GNU Teseq is a tool for translating files that contain control characters and terminal control sequences, into human-understandable text. It is intended to aid in debugging problems in terminal emulators, software that makes use of special terminal features, and interactions between the two.
It is primarily targeted at individuals who possess a basic understanding of terminal control sequences, especially csi sequences; however, by default Teseq will try to identify and describe the sequences that it encounters, and the behavior they might produce in a terminal.
Teseq describes control functions as they are interpreted by VT100-compatible terminals, and/or terminals compliant with the Ecma-48 / ISO/IEC 6429 standard. Teseq does not support describing control functions according to terminal-specific definitions in a database such as termcap or terminfo, though future versions may include limited support for that (see Future Enhancements). Therefore, the descriptions Teseq uses for control functions may not necessarily match their actual interpretation by whatever terminal device the characters were actually intended for.
GNU Teseq is free software. See Copying, for copying conditions.
You can't beat a short example to demonstrate what a program does, so here goes. Suppose you've got a program that writes the following output to a terminal.
Hi there, world
A simple text string, using a boldface font to render the first word.
Suppose that, after a moment or two, the program then replaced the final word “world” with the word “earth”.
In order to achieve this effect, the program would have to send special controls to the terminal to ask it to start writing in bold text, and then to revert back to normal text for the rest. To replace the final word, it might have to issue a series of backspaces before issuing the replacement word. All of this will be handled transparently by the terminal, and you wouldn't see any of the special characters the program sent to the terminal—unless perhaps you convinced the program to write to a text file as if it were writing to a terminal, or ran the program under a terminal capture utility such as the script command.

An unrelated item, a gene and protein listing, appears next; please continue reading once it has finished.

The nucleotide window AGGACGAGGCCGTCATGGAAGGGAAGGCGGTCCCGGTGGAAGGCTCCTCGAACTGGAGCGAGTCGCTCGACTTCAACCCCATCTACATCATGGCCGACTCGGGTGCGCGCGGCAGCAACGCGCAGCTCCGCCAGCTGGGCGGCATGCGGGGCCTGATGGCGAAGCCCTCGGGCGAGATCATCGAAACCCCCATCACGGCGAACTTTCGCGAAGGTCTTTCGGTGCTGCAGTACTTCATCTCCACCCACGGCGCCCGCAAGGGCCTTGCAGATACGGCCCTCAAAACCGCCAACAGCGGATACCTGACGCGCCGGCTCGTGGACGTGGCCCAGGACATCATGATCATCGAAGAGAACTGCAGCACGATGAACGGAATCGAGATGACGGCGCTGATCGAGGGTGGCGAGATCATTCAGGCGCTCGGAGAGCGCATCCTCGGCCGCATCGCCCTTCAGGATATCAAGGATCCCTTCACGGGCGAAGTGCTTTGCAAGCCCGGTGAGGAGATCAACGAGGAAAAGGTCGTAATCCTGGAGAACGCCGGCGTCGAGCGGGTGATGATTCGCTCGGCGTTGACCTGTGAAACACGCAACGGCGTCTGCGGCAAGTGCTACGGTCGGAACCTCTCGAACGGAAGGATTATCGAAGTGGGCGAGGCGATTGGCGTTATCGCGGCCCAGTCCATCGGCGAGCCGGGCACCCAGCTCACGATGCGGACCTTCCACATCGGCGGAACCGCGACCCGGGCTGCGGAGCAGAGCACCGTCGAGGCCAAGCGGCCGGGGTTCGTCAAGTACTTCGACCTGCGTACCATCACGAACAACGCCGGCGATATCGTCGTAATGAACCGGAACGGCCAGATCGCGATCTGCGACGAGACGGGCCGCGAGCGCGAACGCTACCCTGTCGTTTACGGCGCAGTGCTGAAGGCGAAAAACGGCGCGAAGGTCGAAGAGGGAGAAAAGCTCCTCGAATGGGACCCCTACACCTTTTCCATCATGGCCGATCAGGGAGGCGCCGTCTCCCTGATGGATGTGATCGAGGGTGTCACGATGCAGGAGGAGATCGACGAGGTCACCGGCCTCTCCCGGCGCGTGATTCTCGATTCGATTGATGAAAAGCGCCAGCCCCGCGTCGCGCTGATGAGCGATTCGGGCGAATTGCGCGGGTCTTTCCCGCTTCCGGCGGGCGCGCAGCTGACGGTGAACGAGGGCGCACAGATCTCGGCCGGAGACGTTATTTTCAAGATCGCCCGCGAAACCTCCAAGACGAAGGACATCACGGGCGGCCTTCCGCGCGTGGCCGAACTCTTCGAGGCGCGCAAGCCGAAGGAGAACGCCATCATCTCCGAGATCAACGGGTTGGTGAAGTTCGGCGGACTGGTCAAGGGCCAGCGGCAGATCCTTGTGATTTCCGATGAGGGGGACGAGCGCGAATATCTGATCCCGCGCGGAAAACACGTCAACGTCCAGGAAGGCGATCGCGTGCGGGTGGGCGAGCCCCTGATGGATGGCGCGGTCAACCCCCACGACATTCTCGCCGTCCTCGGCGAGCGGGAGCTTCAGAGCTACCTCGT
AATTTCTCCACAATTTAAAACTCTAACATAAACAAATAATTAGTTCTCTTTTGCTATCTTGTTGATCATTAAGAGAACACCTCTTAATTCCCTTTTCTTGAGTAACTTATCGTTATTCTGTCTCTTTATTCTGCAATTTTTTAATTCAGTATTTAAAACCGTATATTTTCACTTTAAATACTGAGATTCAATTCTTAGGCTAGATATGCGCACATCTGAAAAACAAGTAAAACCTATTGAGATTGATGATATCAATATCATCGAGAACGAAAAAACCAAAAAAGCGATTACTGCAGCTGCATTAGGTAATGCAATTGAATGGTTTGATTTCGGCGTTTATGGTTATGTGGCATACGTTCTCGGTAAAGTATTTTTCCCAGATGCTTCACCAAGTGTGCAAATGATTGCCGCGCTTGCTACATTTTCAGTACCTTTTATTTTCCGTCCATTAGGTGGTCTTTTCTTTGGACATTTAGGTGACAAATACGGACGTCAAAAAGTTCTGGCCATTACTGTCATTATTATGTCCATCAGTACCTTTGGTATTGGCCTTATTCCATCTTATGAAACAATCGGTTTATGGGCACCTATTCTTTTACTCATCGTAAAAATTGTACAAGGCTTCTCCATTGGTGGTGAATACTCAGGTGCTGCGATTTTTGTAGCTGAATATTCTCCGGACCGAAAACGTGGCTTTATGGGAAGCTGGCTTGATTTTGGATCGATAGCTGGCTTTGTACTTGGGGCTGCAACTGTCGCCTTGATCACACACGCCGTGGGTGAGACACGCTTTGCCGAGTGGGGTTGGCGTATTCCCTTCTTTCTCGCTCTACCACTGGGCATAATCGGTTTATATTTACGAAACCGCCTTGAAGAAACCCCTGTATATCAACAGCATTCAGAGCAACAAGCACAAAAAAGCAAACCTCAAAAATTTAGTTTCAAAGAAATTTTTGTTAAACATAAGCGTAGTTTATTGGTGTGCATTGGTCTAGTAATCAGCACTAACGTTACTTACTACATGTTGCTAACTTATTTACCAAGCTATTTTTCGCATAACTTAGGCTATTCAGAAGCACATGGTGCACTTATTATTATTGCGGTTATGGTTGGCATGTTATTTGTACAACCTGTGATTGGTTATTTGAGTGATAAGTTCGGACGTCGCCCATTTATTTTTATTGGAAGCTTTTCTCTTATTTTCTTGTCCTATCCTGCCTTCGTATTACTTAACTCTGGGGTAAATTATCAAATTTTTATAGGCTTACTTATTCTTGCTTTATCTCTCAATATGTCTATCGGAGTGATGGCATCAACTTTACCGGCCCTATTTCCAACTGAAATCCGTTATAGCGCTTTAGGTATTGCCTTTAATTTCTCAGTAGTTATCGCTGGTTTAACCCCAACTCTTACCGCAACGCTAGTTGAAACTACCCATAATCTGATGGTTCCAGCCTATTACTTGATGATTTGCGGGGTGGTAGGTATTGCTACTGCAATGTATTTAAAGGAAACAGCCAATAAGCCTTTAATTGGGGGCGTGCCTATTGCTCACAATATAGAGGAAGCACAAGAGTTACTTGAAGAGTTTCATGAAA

You may be able to produce this effect yourself with the following shell command.
$ printf '\033[1mHi\033[m there, world'; sleep 1; \ printf '\b\b\b\b\bearth\n'
If you were to examine the output from such a command with a text editor, it might look something like this.
^[[1mHi^[[m there, world^H^H^H^H^Hearth
Not very readable, is it? That's where Teseq comes in! When you run that gibberish through the teseq command with the default settings, you'll get the following output.
: Esc [ 1 m & SGR: SELECT GRAPHIC RENDITION " Set bold text. |Hi| : Esc [ 0 m & SGR: SELECT GRAPHIC RENDITION " Clear graphic rendition to defaults. | there, world| . BS/^H BS/^H BS/^H BS/^H BS/^H |earth|.
Note that the special control sequences that tell the terminal to start and stop writing in boldface text are separated out on their own lines (prefixed with a colon ‘:’), and followed by an identification (prefixed with an ampersand ‘&’) and a description of what it does (prefixed with a quote character ‘"’).
The actual text appears in lines bracketed by pipe ‘|’ characters.
The series of single-character backspace controls appear on a line prefixed with a period ‘.’, identified by its identifying acronym (bs for backspace), and its control-key representation (Control-H).
The final word, “earth”, is followed by a period just after the closing pipe symbol; this indicates a following linefeed (or “newline”) character.
The reseq command may be used to reverse the procedure, accepting the above input and printing out the original set of escape sequences that produced it. See Reseq.